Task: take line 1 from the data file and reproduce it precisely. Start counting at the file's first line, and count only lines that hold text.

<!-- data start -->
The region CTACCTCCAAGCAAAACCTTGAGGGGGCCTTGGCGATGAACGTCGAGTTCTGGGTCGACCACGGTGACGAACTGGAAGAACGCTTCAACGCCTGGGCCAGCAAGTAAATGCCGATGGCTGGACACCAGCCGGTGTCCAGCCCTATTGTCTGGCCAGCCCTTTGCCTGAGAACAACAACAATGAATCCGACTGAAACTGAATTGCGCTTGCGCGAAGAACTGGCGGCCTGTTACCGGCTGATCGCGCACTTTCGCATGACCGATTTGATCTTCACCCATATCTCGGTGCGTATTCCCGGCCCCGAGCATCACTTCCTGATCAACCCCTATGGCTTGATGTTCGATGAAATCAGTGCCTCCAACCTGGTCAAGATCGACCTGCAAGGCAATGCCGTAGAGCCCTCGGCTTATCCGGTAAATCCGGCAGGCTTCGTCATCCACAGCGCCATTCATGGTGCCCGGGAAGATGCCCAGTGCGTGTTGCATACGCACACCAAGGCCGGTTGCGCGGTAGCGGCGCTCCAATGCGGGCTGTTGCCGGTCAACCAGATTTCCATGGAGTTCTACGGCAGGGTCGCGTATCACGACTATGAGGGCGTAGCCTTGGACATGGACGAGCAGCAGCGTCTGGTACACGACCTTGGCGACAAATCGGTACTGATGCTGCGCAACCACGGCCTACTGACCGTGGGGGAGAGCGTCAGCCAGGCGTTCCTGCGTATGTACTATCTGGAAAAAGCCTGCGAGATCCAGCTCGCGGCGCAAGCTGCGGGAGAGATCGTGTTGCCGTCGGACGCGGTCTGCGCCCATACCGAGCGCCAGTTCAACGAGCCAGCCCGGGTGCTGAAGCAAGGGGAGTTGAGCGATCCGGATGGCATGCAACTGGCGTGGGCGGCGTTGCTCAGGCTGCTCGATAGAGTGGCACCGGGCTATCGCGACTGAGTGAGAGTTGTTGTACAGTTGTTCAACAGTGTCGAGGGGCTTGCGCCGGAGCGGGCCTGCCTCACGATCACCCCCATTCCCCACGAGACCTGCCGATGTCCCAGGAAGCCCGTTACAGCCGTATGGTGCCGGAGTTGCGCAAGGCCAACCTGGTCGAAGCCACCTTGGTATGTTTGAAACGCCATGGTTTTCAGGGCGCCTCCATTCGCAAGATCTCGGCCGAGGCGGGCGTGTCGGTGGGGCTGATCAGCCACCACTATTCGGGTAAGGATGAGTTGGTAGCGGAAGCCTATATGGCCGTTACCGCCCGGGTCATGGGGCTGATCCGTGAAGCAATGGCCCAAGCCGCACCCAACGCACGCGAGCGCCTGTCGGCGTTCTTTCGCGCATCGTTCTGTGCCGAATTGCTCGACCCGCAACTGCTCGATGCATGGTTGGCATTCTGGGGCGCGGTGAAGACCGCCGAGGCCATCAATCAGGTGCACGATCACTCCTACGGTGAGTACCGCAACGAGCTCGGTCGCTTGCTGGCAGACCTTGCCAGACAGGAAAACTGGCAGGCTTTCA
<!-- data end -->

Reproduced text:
The region CTACCTCCAAGCAAAACCTTGAGGGGGCCTTGGCGATGAACGTCGAGTTCTGGGTCGACCACGGTGACGAACTGGAAGAACGCTTCAACGCCTGGGCCAGCAAGTAAATGCCGATGGCTGGACACCAGCCGGTGTCCAGCCCTATTGTCTGGCCAGCCCTTTGCCTGAGAACAACAACAATGAATCCGACTGAAACTGAATTGCGCTTGCGCGAAGAACTGGCGGCCTGTTACCGGCTGATCGCGCACTTTCGCATGACCGATTTGATCTTCACCCATATCTCGGTGCGTATTCCCGGCCCCGAGCATCACTTCCTGATCAACCCCTATGGCTTGATGTTCGATGAAATCAGTGCCTCCAACCTGGTCAAGATCGACCTGCAAGGCAATGCCGTAGAGCCCTCGGCTTATCCGGTAAATCCGGCAGGCTTCGTCATCCACAGCGCCATTCATGGTGCCCGGGAAGATGCCCAGTGCGTGTTGCATACGCACACCAAGGCCGGTTGCGCGGTAGCGGCGCTCCAATGCGGGCTGTTGCCGGTCAACCAGATTTCCATGGAGTTCTACGGCAGGGTCGCGTATCACGACTATGAGGGCGTAGCCTTGGACATGGACGAGCAGCAGCGTCTGGTACACGACCTTGGCGACAAATCGGTACTGATGCTGCGCAACCACGGCCTACTGACCGTGGGGGAGAGCGTCAGCCAGGCGTTCCTGCGTATGTACTATCTGGAAAAAGCCTGCGAGATCCAGCTCGCGGCGCAAGCTGCGGGAGAGATCGTGTTGCCGTCGGACGCGGTCTGCGCCCATACCGAGCGCCAGTTCAACGAGCCAGCCCGGGTGCTGAAGCAAGGGGAGTTGAGCGATCCGGATGGCATGCAACTGGCGTGGGCGGCGTTGCTCAGGCTGCTCGATAGAGTGGCACCGGGCTATCGCGACTGAGTGAGAGTTGTTGTACAGTTGTTCAACAGTGTCGAGGGGCTTGCGCCGGAGCGGGCCTGCCTCACGATCACCCCCATTCCCCACGAGACCTGCCGATGTCCCAGGAAGCCCGTTACAGCCGTATGGTGCCGGAGTTGCGCAAGGCCAACCTGGTCGAAGCCACCTTGGTATGTTTGAAACGCCATGGTTTTCAGGGCGCCTCCATTCGCAAGATCTCGGCCGAGGCGGGCGTGTCGGTGGGGCTGATCAGCCACCACTATTCGGGTAAGGATGAGTTGGTAGCGGAAGCCTATATGGCCGTTACCGCCCGGGTCATGGGGCTGATCCGTGAAGCAATGGCCCAAGCCGCACCCAACGCACGCGAGCGCCTGTCGGCGTTCTTTCGCGCATCGTTCTGTGCCGAATTGCTCGACCCGCAACTGCTCGATGCATGGTTGGCATTCTGGGGCGCGGTGAAGACCGCCGAGGCCATCAATCAGGTGCACGATCACTCCTACGGTGAGTACCGCAACGAGCTCGGTCGCTTGCTGGCAGACCTTGCCAGACAGGAAAACTGGCAGGCTTTCA